The Government has announced that it has commissioned a review into the health impact of possible race and gender bias in medical devices, including pulse oximeters.
Pulse oximeters are used to detect early signs of dangerous reductions in oxygen levels, with all 16-64s testing positive for Covid who are not double jabbed becoming eligible for NHS England’s GP Covid ‘Oximetry @home’ scheme in September.
Under the scheme, those with symptoms measure their oxygen saturation levels with a pulse oximeter for monitoring by their GP practice.
The rapid review will assess ‘potential’ race and gender bias in the ‘design and use’ of all medical devices and whether bias could have prevented patients from receiving appropriate treatment, the Department of Health and Social Care (DHSC) announced today.
It said: ‘The independent review will look at devices such as oximeters – used to measure oxygen levels – to identify potential discrepancies in how they work for different ethnic groups. As part of this, the review will consider whether existing regulations mean there is a systemic bias inherent in medical devices.’
This comes after research concluded that darker-skinned patients are at ‘greater risk of inaccurate results from oximeters due to a tendency to present higher levels of oxygen in their blood’, it added.
The rapid review will launch ‘shortly’ and initial findings are expected by the end of January, with an independent chair to lead the review to be announced ‘in due course’, the DHSC said.
Speaking on the BBC’s Andrew Marr show yesterday, health secretary Sajid Javid said racially-biased medical instruments ‘cannot be acceptable at any level’.
He said that the bias is ‘unintentional’ but ‘exists’ in numerous devices used by the NHS.
When asked whether he believed people had died of Covid as a result of bias in medical devices, Mr Javid said this could ‘possibly’ be correct.
‘A lot of these medical devices are put together in majority-white counties and I think this is a systemic issue’, he added.
Responding to the announcement, the BMA called for a ‘requirement that all research and development of medical devices are based on testing them on people of different ethnicities before production’.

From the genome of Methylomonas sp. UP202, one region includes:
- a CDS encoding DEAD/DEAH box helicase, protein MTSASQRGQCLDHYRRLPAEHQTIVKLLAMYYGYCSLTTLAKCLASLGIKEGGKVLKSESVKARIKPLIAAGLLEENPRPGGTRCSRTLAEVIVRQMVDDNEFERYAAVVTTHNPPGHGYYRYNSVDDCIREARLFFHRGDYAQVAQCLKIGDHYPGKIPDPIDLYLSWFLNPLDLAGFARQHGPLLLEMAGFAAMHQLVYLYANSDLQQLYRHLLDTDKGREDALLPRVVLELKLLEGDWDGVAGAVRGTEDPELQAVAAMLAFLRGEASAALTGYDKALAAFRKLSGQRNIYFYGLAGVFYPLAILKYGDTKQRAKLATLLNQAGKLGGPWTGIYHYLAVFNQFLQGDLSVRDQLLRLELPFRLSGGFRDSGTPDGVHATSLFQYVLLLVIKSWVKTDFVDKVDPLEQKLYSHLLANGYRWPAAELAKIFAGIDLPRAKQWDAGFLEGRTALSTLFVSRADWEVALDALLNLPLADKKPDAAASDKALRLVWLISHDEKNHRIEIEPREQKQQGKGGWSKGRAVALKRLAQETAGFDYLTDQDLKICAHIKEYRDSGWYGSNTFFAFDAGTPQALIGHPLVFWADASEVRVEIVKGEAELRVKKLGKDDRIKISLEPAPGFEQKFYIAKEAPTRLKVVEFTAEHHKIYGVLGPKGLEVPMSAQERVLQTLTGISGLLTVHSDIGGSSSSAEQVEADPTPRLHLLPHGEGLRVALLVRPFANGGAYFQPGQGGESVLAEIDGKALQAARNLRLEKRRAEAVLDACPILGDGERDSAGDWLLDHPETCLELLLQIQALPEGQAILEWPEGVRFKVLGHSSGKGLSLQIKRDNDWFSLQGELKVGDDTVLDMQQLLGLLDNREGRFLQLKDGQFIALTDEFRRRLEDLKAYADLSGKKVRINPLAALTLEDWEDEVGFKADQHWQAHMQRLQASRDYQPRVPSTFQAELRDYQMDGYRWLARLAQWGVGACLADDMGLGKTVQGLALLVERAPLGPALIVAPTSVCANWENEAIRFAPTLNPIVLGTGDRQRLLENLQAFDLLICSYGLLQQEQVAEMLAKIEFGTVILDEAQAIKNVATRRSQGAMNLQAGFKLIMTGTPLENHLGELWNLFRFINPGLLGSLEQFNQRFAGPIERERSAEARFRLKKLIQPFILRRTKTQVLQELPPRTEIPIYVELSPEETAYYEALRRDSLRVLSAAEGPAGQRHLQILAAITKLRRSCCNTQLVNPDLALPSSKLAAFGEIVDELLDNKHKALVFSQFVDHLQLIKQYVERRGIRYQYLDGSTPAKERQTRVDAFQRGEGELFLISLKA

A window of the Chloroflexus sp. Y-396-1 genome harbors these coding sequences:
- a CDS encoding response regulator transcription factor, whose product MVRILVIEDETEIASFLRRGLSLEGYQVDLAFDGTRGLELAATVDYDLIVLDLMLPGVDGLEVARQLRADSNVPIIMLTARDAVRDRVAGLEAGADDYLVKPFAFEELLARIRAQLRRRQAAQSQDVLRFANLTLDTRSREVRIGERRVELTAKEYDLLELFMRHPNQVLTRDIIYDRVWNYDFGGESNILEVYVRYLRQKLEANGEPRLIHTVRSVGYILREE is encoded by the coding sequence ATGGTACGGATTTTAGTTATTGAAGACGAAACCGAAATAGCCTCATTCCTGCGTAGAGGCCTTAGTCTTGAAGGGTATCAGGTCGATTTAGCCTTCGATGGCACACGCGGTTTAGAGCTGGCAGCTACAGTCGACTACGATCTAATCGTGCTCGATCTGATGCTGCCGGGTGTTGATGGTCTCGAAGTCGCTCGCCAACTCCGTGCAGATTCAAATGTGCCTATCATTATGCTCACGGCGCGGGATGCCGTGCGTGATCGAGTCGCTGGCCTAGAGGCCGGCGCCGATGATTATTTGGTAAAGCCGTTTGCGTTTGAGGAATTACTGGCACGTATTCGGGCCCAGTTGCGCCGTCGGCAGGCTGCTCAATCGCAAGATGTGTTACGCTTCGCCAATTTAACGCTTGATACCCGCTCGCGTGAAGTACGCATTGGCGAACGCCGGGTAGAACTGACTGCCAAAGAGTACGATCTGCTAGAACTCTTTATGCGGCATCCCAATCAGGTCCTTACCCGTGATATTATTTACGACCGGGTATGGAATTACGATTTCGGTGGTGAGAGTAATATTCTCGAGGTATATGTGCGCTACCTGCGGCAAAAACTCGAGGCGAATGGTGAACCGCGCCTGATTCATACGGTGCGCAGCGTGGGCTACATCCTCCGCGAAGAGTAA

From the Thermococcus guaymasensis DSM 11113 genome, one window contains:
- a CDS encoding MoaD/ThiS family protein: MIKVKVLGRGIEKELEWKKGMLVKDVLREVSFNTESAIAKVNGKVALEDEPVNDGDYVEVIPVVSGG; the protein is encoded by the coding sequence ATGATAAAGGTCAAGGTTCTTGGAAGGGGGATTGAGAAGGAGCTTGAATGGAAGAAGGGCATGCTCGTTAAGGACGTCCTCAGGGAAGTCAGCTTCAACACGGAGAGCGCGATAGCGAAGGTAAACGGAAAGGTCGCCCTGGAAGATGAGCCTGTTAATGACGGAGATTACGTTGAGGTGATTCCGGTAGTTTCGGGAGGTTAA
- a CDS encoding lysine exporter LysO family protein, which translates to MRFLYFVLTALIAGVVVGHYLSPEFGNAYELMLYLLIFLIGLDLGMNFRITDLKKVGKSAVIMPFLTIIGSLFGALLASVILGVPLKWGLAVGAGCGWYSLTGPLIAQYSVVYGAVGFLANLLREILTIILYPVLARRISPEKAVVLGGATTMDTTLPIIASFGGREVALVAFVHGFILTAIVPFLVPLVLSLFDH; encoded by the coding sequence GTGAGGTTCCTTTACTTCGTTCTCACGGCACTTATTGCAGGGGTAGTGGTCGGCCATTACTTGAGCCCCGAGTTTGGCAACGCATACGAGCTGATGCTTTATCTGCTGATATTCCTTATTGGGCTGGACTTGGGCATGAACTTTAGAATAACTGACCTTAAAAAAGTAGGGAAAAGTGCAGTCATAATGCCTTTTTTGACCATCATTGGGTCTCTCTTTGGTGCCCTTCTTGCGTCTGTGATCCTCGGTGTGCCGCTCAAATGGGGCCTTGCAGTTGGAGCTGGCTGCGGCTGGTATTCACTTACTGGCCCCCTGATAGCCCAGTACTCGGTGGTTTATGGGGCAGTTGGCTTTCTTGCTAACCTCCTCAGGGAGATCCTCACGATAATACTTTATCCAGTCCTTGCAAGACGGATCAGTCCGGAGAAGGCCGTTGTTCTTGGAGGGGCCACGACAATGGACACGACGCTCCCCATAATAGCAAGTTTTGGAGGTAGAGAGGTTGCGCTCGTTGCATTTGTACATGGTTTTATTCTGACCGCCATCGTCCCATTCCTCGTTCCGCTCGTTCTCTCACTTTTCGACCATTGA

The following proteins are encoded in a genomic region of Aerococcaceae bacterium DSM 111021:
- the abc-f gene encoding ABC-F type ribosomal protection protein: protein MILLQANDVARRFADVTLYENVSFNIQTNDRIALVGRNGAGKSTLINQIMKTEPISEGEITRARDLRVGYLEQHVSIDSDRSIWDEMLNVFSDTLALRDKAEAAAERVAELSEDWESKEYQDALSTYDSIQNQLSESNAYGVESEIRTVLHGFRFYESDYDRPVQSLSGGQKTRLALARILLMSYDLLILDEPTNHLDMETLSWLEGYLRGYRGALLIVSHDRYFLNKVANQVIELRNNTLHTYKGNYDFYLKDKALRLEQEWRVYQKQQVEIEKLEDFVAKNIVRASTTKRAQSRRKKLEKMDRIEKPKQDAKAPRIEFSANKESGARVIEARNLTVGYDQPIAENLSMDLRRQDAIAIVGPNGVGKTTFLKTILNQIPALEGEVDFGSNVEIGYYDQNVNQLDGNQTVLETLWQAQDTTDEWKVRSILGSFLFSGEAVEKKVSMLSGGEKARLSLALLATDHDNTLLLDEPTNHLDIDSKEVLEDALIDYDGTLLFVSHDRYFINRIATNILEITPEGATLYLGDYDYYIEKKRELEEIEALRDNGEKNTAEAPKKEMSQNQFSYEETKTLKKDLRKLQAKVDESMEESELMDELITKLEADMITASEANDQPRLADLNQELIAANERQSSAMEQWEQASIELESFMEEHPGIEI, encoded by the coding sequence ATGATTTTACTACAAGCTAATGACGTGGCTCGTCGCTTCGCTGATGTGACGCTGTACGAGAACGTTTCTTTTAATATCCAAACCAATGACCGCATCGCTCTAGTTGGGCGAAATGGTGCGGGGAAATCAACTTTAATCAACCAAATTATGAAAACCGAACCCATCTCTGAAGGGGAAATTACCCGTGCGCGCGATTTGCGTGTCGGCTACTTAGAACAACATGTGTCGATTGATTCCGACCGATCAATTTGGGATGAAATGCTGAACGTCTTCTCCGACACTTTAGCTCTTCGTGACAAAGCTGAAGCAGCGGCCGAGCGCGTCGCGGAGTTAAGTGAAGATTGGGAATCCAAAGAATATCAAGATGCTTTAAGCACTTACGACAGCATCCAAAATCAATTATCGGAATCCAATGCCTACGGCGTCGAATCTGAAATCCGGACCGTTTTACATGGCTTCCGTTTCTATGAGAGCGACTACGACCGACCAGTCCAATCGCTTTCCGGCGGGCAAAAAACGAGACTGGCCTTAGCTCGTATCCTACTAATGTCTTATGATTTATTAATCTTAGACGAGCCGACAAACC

BMA council chair Dr Chaand Nagpaul said: ‘We support a review of medical devices on their accuracy for different ethnicities, given there is already evidence in clinical papers and within the NHS Race and Health Observatory report, Pulse Oximetry and Racial Bias, suggesting issues with poor pulse oximeter readings in people with dark skin.
‘This means that important clinical decisions – in some cases of critically ill patients – are being made on readings that may not be accurate.’
Dr Nagpaul said that racial bias in medical education must also be addressed, for example in dermatology training where students are shown ‘images of skin conditions only on white skins when they can appear very differently on darker skins’.
He added: ‘Clinical trials and research often do not have diverse cohorts which can result in drugs that do not work as well on other ethnicities.
‘These unacceptable disparities result in health inequalities, which when combined with a range of other socio-economic factors, severely disadvantage large numbers of people in our community.’
In August, NHS England updated its guidance on oximeters after emerging evidence suggested that pulse oximeters produced ‘inaccurate and ambiguous readings’ for people with darker skin.
And a September update to the guidance said that while the MHRA has identified that skin colour can affect the ‘accuracy’ of pulse oximeters, the regulator is ‘not aware of any incidents where skin colour has had an adverse effect on the use of pulse oximeters when providing effective clinical care’.
It added: ‘Wherever possible it is recommended that patients record a baseline oxygen saturation at onboarding, and subsequent changes in saturation readings are then compared to this established baseline.’
Meanwhile, a Government review into the disparities in risks and outcomes of Covid-19 published in June 2020 found that the risk of dying from Covid is higher in Black, Asian and Minority Ethnic (BAME) groups than in white ethnic groups.
And the Government’s long-awaited Covid-19 risk algorithm identified a black, Asian and minority ethnic (BAME) background as one of the top risk factors in October last year.
Click to complete relevant respiratory CPD modules on Pulse Learning.
A version of this story was first published by Pulse’s sister title The Pharmacist.